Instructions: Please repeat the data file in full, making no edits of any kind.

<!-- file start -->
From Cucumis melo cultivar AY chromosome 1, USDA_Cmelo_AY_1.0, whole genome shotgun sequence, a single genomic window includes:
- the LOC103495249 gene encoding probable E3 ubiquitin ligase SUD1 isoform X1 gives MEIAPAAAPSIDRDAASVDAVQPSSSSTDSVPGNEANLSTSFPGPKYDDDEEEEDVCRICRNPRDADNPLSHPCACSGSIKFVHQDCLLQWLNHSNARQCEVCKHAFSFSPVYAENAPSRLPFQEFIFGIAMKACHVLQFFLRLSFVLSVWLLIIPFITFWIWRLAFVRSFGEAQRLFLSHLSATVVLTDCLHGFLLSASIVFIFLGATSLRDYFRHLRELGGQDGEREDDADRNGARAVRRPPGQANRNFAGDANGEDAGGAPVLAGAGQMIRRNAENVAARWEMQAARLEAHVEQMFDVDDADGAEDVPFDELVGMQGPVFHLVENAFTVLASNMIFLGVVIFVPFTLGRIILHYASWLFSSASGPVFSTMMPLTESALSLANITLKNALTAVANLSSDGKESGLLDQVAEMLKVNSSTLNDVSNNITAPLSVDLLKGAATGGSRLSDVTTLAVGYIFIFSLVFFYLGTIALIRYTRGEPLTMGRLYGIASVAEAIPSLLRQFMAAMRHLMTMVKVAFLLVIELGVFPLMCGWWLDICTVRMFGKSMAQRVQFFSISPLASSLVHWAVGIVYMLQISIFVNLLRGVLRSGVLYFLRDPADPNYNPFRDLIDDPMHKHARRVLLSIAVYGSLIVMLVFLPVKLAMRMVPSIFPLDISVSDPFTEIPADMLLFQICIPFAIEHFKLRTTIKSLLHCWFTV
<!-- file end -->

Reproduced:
From Cucumis melo cultivar AY chromosome 1, USDA_Cmelo_AY_1.0, whole genome shotgun sequence, a single genomic window includes:
- the LOC103495249 gene encoding probable E3 ubiquitin ligase SUD1 isoform X1 gives MEIAPAAAPSIDRDAASVDAVQPSSSSTDSVPGNEANLSTSFPGPKYDDDEEEEDVCRICRNPRDADNPLSHPCACSGSIKFVHQDCLLQWLNHSNARQCEVCKHAFSFSPVYAENAPSRLPFQEFIFGIAMKACHVLQFFLRLSFVLSVWLLIIPFITFWIWRLAFVRSFGEAQRLFLSHLSATVVLTDCLHGFLLSASIVFIFLGATSLRDYFRHLRELGGQDGEREDDADRNGARAVRRPPGQANRNFAGDANGEDAGGAPVLAGAGQMIRRNAENVAARWEMQAARLEAHVEQMFDVDDADGAEDVPFDELVGMQGPVFHLVENAFTVLASNMIFLGVVIFVPFTLGRIILHYASWLFSSASGPVFSTMMPLTESALSLANITLKNALTAVANLSSDGKESGLLDQVAEMLKVNSSTLNDVSNNITAPLSVDLLKGAATGGSRLSDVTTLAVGYIFIFSLVFFYLGTIALIRYTRGEPLTMGRLYGIASVAEAIPSLLRQFMAAMRHLMTMVKVAFLLVIELGVFPLMCGWWLDICTVRMFGKSMAQRVQFFSISPLASSLVHWAVGIVYMLQISIFVNLLRGVLRSGVLYFLRDPADPNYNPFRDLIDDPMHKHARRVLLSIAVYGSLIVMLVFLPVKLAMRMVPSIFPLDISVSDPFTEIPADMLLFQICIPFAIEHFKLRTTIKSLLHCWFTV